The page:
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Why is There Pain in my Chest?

by biasharadigest
Health & Fitness

Why is There Pain in my Chest?


Chest pain is one of the most common causes for visits to the hospital emergency centre. Most people with chest pain are often worried that it is related to their heart but there is a wide variety of conditions that can cause this common complaint.

This gives a classic pain that is located at the centre of the chest. It usually feels as though your chest is being crushed. Most people describe it as the worst chest pain that they have ever experienced. The pain may spread to the neck or arm. There may be associated sweating, difficulty breathing, nausea, palpitations and even dizziness. Risk factors for developing a heart attack include high blood pressure, diabetes, smoking, obesity and high levels of ‘bad’ cholesterol. Usually, a heart attack is caused by blockage of the blood vessels supplying the heart. The blockage is due to clogging of these blood vessels with fatty deposits.

This is pain caused by poor blood supply to the heart – usually, there is a partially blocked blood vessel supplying the heart muscle. The pain is similar to that of a heart attack but milder. In some people, the pain comes only when one exerts themselves e.g. during sexual intercourse, walking up stairs, exercising etc. This is referred to as ‘stable angina’. In some cases, the pain may come even at rest. This is referred to as ‘unstable angina’.

Lung infections may present with chest pain. Usually, this pain is worse on coughing or on taking deep breaths. In addition to cough, lung infections may also cause rapid or difficult breathing and fever. Lung infections include pneumonia (which may be bacterial, viral or fungal), bronchitis or tuberculosis. Night sweats and weight loss may accompany tuberculosis.

Rarely, the layer surrounding the heart may become inflamed. This is referred to as pericarditis. Pain caused by pericarditis is often sharp or stabbing in nature, is worse when you lie down and is relieved when one leans forward. In addition, the muscles of the heart may become inflamed in a condition referred to as myocarditis. This can also present with chest pain.

Heartburn typically presents with a burning sensation that is located in the upper part of the belly and may sometimes spread to the middle of the chest. Unlike angina or heart attacks, this pain does not move to the arm or neck. In reflux, there may be an intermittent bitter taste in the mouth that may be more noticeable in the morning. In addition, there may be recurrent sore throat, change in the way your voice sounds (becomes hoarse) and bad breath. Chest pain caused by heartburn is usually not accompanied by cough or fever. Small babies with severe reflux can sometimes have food content leave their stomach and get into their lungs resulting in pneumonia. If you have persistent heartburn, you must be evaluated for possible ulcers in the stomach or intestines. Adults and children with severe reflux must be evaluated for an underlying medical condition known as a ‘hiatus hernia’.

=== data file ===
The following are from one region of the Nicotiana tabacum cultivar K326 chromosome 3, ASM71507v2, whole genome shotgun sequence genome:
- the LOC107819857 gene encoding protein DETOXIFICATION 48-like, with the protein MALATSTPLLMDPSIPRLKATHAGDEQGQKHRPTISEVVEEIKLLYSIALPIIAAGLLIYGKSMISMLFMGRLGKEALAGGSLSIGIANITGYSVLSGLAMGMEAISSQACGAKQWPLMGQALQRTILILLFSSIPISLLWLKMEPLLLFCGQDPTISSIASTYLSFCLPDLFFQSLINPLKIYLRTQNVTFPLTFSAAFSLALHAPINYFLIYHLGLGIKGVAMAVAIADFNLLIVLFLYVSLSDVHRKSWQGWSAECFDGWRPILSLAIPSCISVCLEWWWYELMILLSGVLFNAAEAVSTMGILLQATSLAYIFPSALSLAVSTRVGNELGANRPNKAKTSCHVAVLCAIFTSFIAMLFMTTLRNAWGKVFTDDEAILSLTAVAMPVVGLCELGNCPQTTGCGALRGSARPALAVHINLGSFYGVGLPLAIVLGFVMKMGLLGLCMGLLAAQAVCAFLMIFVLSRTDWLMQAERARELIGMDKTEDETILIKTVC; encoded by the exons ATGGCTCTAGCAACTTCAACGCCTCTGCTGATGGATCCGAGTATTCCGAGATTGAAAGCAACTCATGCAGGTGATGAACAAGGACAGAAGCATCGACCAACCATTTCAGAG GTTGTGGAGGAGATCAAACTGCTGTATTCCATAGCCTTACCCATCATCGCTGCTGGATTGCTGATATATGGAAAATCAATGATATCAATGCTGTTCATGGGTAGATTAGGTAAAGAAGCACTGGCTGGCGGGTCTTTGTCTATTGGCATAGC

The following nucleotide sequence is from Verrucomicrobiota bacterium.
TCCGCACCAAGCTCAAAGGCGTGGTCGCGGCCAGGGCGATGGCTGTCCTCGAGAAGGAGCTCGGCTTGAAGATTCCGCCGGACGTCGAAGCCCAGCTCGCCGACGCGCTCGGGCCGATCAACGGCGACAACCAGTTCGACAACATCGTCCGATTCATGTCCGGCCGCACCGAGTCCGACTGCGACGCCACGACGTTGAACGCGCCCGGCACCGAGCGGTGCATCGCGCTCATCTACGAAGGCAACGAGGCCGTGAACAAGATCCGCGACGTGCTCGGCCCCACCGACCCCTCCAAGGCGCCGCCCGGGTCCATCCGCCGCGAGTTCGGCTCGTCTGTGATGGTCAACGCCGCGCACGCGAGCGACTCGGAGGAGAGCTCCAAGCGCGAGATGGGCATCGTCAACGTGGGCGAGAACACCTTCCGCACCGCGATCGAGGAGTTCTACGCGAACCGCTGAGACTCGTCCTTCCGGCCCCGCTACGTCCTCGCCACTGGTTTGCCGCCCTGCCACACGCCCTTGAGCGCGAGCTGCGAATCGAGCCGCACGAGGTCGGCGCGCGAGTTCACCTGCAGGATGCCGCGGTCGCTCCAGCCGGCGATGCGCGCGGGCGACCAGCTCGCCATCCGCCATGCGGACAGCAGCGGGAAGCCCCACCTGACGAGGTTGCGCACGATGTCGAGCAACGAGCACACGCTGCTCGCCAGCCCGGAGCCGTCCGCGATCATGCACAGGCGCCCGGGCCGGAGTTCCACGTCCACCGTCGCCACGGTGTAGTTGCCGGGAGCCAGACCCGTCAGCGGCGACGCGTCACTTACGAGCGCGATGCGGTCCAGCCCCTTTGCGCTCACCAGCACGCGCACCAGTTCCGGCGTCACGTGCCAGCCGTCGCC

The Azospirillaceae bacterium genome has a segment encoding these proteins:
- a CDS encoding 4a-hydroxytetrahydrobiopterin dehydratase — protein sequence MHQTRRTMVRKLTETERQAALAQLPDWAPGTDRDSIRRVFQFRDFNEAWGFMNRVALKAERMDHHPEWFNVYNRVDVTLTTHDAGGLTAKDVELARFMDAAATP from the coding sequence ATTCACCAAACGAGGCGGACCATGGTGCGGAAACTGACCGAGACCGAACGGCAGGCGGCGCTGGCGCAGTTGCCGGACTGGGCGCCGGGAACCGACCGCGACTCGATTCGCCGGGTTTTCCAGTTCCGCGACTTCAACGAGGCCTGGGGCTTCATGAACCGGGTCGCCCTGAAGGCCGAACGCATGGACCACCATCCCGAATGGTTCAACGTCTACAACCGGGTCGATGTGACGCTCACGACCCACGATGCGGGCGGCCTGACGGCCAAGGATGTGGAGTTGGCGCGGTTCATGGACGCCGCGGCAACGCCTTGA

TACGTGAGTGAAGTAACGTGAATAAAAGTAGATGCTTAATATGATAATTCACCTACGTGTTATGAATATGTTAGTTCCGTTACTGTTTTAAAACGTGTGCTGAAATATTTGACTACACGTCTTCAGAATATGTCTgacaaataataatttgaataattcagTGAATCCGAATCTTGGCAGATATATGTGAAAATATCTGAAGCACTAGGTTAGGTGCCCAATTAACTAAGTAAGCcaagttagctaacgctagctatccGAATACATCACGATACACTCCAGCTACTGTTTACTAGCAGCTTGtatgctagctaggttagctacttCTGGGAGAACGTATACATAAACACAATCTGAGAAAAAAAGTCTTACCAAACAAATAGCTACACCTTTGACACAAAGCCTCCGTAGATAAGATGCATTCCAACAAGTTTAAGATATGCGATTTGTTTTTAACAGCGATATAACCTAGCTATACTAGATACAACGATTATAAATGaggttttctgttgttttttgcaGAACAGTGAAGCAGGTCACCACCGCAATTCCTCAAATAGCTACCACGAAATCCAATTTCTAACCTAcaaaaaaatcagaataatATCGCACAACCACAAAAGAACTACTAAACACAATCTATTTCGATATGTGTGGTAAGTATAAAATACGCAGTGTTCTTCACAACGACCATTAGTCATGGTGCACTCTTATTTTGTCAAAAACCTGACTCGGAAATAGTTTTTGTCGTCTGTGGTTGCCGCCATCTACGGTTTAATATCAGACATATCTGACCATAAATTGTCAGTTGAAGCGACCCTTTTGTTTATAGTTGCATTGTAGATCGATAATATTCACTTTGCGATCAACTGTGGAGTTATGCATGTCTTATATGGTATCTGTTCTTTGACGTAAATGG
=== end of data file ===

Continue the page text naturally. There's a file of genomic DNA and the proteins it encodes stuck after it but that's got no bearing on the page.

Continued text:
Exercise, injury or even poor posture can be associated with pain in the muscles of the chest wall. This is often alleviated by deep tissue massages and painkillers. Usually muscular pain is not associated with cough or changes in breathing. A medical condition known as fibromyalgia can cause muscular chest pain but it is rarely isolated to this region. Often, it affects the limbs as well.

The rib cage has joints and these can become inflamed (costochondroitis). Usually, only one joint is affected but sometimes more than one may become inflamed. The pain is often localized to the affected joint and is not associated with cough or difficulty in breathing.

Tumours in the ribcage, lungs or breasts can cause chest pain. If the tumor is in the ribs or muscles, you may be able to feel it. Tumors in the lungs cannot be felt on touch but they may cause symptoms such as coughing up blood or difficulty breathing. Breast tumors (especially those that have invaded the chest wall) may present with pain.

Breast pain in most women is related to their menstrual cycle and is often predictable. This is usually related to hormones and does not need treatment unless it is severe. Pain that is unrelated to the menstrual cycle must be evaluated by a doctor as it often indicates an underlying breast problem. In pregnant and breast feeding mothers, pain may be due to inflammation (mastitis) or infection (abscess) of the breast.

Severe anxiety or panic attacks often present with rapid breathing, chest pain, palpitations and even dizzy spells. Unlike other causes of chest pain, anxiety attacks are often triggered by an emotional event and often resolve once the person calms down. Severe anxiety can be debilitating and significantly affects the quality of one’s life. In these cases, it may be necessary to start one on medication to reduce the anxiety.

Sometimes narrowing of the spaces in the backbone or herniation of a disc in either the neck or the chest area may cause compression of nerves that supply the chest. This can cause chest pain.

Oesophagus (food pipe) problems

If your food pipe is not allowing food to move smoothly down from the throat to the stomach, you may get chest pain. This may occur if the opening into the stomach is too ‘tight’ (due to high pressure) or if the muscles of the food pipe are contracting in an unco- ordinated manner.

If you have chest pain and are unsure of the cause, visit your doctor. Carry any medication you may be using for the pain. In most cases, a thorough history and physical examination should be able to guide your doctor as to what is causing the pain. Any diagnostic tests required will depend on your symptoms.

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